Ripening Avocados on Gridley Trail, Ojai

Gridley trail is close to home yet provides me with a perfect sense of seclusion and serenity.  It’s amazing how close the perfect getaway can be.  The desire to find a peaceful haven begins at such an early age; I can’t imagine a child anywhere in the world who hasn’t tried to construct a fort with whatever resources available to try to get away from it all.

I still try to escape the world of grownups.  My years of work as a preschool teacher allowed me to go back in time by listening carefully to the thought processes of developing minds, softening the mistaken constructs I have formed as an adult and helping me return to a more open, imaginative state.  I take this mindset with me into the mountains where I look, listen and feel with my heart.

Here’s what I found today:


Thank you, Uncle John, for the new camera.  Your gentle heart and generous spirit never cease to amaze me.

Lake Casitas and Meditation Mount, Ojai

For years, I yearned to go kayaking on a lake.  Nothing looked more peaceful than a kayaker gliding across still waters with his rhythmic paddle grazing the water.  My wish was fulfilled yesterday at Lake Casitas when Matthew and I rented kayaks from a nice older man who jokingly told us that the paddles he had given us were the fastest he had and not to exceed 5 MPH.  I took to the water in mine and waited while Matthew hopped into his.  Within moments, he was off and I was trailing behind, eyeing my paddle accusingly.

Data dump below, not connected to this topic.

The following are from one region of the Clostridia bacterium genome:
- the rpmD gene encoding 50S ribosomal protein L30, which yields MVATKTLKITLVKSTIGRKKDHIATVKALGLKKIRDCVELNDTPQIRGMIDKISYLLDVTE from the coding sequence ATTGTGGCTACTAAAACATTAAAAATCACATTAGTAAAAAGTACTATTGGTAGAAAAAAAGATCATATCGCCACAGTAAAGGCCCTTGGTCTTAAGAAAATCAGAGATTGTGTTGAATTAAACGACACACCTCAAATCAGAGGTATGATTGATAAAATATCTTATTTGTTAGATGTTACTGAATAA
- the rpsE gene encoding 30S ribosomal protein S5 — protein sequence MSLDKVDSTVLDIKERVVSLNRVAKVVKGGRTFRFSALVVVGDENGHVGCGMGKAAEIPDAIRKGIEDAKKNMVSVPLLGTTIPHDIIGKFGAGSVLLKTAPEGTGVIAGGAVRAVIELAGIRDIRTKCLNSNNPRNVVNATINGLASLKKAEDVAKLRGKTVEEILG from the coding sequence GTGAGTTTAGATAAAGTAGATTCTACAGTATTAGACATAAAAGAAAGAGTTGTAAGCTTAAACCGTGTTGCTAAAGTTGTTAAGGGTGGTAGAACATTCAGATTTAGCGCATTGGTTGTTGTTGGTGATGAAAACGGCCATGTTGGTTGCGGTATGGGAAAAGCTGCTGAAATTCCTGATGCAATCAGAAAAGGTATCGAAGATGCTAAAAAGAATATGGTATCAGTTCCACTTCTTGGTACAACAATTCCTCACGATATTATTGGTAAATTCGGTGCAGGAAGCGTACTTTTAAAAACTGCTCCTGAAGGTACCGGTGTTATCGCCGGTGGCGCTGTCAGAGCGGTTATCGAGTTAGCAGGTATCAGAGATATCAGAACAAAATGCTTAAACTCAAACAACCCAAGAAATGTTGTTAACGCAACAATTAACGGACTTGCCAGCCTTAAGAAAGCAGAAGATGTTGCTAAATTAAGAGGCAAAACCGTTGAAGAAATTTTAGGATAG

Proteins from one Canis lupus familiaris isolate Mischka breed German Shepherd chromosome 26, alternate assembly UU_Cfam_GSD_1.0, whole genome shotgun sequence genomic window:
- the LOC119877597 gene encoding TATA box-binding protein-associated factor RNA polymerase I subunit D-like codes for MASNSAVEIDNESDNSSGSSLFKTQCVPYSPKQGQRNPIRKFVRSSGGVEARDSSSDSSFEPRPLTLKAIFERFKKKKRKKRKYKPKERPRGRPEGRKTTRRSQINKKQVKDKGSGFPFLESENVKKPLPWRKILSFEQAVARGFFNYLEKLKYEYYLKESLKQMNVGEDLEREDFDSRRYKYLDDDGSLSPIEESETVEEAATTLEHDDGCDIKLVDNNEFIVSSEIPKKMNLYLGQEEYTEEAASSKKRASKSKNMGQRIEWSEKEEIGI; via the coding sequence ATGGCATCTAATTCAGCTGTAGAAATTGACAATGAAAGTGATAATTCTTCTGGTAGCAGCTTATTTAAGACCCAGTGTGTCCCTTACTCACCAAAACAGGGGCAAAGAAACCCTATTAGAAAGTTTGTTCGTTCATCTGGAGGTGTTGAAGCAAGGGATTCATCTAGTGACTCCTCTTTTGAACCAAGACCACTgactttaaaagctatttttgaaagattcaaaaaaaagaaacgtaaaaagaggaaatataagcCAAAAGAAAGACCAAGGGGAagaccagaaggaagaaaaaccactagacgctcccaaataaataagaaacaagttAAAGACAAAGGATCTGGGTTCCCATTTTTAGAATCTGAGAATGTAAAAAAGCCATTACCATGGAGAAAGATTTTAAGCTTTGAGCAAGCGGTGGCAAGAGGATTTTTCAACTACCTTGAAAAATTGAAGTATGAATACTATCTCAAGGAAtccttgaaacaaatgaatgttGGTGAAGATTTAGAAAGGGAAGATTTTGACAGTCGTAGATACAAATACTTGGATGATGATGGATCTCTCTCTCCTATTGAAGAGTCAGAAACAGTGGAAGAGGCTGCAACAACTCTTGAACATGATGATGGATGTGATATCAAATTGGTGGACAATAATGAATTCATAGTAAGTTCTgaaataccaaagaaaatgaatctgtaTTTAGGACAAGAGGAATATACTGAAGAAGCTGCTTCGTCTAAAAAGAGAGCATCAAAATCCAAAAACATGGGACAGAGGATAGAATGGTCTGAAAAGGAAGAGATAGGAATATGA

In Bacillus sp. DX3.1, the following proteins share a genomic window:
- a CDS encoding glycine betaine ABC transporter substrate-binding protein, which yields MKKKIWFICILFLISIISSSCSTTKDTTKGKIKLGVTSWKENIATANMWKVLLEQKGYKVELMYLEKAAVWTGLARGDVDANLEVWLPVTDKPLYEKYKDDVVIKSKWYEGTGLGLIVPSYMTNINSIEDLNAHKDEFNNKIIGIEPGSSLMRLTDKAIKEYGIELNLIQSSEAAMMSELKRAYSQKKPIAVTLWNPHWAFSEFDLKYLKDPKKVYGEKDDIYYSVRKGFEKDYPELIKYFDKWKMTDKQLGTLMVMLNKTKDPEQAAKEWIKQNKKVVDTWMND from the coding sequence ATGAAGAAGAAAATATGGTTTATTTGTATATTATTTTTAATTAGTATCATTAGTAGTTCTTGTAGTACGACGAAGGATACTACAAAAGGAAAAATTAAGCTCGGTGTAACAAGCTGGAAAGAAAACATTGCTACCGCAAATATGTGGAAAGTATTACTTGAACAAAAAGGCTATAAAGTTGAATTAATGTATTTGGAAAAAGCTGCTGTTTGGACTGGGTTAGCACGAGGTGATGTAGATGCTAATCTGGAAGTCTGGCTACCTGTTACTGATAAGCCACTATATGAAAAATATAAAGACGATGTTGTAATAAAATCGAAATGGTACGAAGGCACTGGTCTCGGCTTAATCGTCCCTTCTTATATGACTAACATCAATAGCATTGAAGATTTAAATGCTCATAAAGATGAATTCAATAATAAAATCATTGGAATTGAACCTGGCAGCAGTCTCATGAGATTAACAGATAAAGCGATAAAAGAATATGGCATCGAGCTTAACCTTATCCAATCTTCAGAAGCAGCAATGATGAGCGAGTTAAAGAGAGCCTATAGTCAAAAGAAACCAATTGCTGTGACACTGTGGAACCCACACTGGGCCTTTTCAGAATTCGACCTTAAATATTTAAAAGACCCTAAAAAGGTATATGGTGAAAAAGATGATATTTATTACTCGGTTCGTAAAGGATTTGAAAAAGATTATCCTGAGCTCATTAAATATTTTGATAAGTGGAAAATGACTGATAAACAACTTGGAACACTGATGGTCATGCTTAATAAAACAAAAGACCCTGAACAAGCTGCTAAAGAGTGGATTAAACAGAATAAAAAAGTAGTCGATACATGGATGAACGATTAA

The considerate man that he is, Matthew paused often while I caught up.  It seemed effortless for him; he would barely swish his paddle in the water and be off in a hurry, then rest it on his lap and gaze at his beautiful surroundings as he waited for me.  Swish, swish, swish… pause and reflect.  Swish, swish, swish… pause and reflect.  I even asked if I could trade paddles with him and he obliged.

We headed for an island in the middle of the lake.  Since Lake Casitas is a drinking reservoir for the city of Ojai and the land is sensitive habitat, we were not allowed to land on the shores or have bodily contact with the water but there were many beautiful birds for us to see.

“The Audubon Society recognizes Lake Casitas as part of a global network of places recognized for their outstanding value to bird conservation. Bird counts in the past have identified over 160 different species. The Recreation Area and surrounding watershed is also habitat for a vast array of wildlife including deer, foxes, squirrels and the like.” (1)

The pirate in his element